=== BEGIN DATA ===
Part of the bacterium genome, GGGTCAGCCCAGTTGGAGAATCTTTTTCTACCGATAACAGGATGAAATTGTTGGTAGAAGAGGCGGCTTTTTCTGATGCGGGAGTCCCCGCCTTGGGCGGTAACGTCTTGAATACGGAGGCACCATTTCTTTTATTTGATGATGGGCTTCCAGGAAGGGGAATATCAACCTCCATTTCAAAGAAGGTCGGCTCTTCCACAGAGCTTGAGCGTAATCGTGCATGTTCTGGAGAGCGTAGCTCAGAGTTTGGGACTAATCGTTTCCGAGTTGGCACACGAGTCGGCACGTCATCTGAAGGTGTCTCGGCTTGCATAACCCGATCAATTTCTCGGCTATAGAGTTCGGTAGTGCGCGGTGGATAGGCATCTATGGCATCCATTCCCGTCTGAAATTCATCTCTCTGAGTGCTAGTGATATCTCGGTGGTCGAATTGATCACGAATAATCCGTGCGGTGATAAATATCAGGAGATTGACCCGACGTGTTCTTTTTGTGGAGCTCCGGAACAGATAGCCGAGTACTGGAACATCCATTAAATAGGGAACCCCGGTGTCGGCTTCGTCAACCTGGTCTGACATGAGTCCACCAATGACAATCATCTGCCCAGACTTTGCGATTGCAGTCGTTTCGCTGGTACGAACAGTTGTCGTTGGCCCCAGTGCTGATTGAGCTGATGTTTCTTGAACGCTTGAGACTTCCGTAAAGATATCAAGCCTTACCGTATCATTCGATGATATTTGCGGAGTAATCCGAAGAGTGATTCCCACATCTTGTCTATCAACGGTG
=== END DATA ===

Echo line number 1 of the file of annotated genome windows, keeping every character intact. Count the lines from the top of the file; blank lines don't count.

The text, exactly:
Part of the bacterium genome, GGGTCAGCCCAGTTGGAGAATCTTTTTCTACCGATAACAGGATGAAATTGTTGGTAGAAGAGGCGGCTTTTTCTGATGCGGGAGTCCCCGCCTTGGGCGGTAACGTCTTGAATACGGAGGCACCATTTCTTTTATTTGATGATGGGCTTCCAGGAAGGGGAATATCAACCTCCATTTCAAAGAAGGTCGGCTCTTCCACAGAGCTTGAGCGTAATCGTGCATGTTCTGGAGAGCGTAGCTCAGAGTTTGGGACTAATCGTTTCCGAGTTGGCACACGAGTCGGCACGTCATCTGAAGGTGTCTCGGCTTGCATAACCCGATCAATTTCTCGGCTATAGAGTTCGGTAGTGCGCGGTGGATAGGCATCTATGGCATCCATTCCCGTCTGAAATTCATCTCTCTGAGTGCTAGTGATATCTCGGTGGTCGAATTGATCACGAATAATCCGTGCGGTGATAAATATCAGGAGATTGACCCGACGTGTTCTTTTTGTGGAGCTCCGGAACAGATAGCCGAGTACTGGAACATCCATTAAATAGGGAACCCCGGTGTCGGCTTCGTCAACCTGGTCTGACATGAGTCCACCAATGACAATCATCTGCCCAGACTTTGCGATTGCAGTCGTTTCGCTGGTACGAACAGTTGTCGTTGGCCCCAGTGCTGATTGAGCTGATGTTTCTTGAACGCTTGAGACTTCCGTAAAGATATCAAGCCTTACCGTATCATTCGATGATATTTGCGGAGTAATCCGAAGAGTGATTCCCACATCTTGTCTATCAACGGTG